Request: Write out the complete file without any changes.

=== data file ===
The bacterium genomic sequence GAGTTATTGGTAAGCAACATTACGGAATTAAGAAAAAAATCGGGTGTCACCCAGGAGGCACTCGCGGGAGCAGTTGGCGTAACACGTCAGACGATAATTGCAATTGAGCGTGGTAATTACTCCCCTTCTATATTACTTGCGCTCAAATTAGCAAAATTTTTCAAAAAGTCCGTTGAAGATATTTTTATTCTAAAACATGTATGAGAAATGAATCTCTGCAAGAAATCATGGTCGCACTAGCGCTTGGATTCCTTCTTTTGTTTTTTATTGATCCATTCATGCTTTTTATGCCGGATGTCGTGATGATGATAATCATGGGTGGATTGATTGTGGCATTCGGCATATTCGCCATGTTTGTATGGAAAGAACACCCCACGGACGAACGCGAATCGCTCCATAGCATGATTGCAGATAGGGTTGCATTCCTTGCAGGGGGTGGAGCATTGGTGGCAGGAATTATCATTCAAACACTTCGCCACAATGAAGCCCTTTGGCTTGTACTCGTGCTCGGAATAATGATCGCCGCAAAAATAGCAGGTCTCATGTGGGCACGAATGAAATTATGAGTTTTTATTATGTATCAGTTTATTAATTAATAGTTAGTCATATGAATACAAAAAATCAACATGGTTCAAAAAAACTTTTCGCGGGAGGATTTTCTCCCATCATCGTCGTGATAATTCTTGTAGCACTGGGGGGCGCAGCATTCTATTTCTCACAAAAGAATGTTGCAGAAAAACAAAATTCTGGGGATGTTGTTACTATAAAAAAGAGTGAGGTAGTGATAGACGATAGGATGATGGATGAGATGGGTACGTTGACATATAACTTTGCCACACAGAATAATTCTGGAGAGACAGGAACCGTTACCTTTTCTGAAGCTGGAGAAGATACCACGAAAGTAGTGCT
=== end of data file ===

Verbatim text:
The bacterium genomic sequence GAGTTATTGGTAAGCAACATTACGGAATTAAGAAAAAAATCGGGTGTCACCCAGGAGGCACTCGCGGGAGCAGTTGGCGTAACACGTCAGACGATAATTGCAATTGAGCGTGGTAATTACTCCCCTTCTATATTACTTGCGCTCAAATTAGCAAAATTTTTCAAAAAGTCCGTTGAAGATATTTTTATTCTAAAACATGTATGAGAAATGAATCTCTGCAAGAAATCATGGTCGCACTAGCGCTTGGATTCCTTCTTTTGTTTTTTATTGATCCATTCATGCTTTTTATGCCGGATGTCGTGATGATGATAATCATGGGTGGATTGATTGTGGCATTCGGCATATTCGCCATGTTTGTATGGAAAGAACACCCCACGGACGAACGCGAATCGCTCCATAGCATGATTGCAGATAGGGTTGCATTCCTTGCAGGGGGTGGAGCATTGGTGGCAGGAATTATCATTCAAACACTTCGCCACAATGAAGCCCTTTGGCTTGTACTCGTGCTCGGAATAATGATCGCCGCAAAAATAGCAGGTCTCATGTGGGCACGAATGAAATTATGAGTTTTTATTATGTATCAGTTTATTAATTAATAGTTAGTCATATGAATACAAAAAATCAACATGGTTCAAAAAAACTTTTCGCGGGAGGATTTTCTCCCATCATCGTCGTGATAATTCTTGTAGCACTGGGGGGCGCAGCATTCTATTTCTCACAAAAGAATGTTGCAGAAAAACAAAATTCTGGGGATGTTGTTACTATAAAAAAGAGTGAGGTAGTGATAGACGATAGGATGATGGATGAGATGGGTACGTTGACATATAACTTTGCCACACAGAATAATTCTGGAGAGACAGGAACCGTTACCTTTTCTGAAGCTGGAGAAGATACCACGAAAGTAGTGCT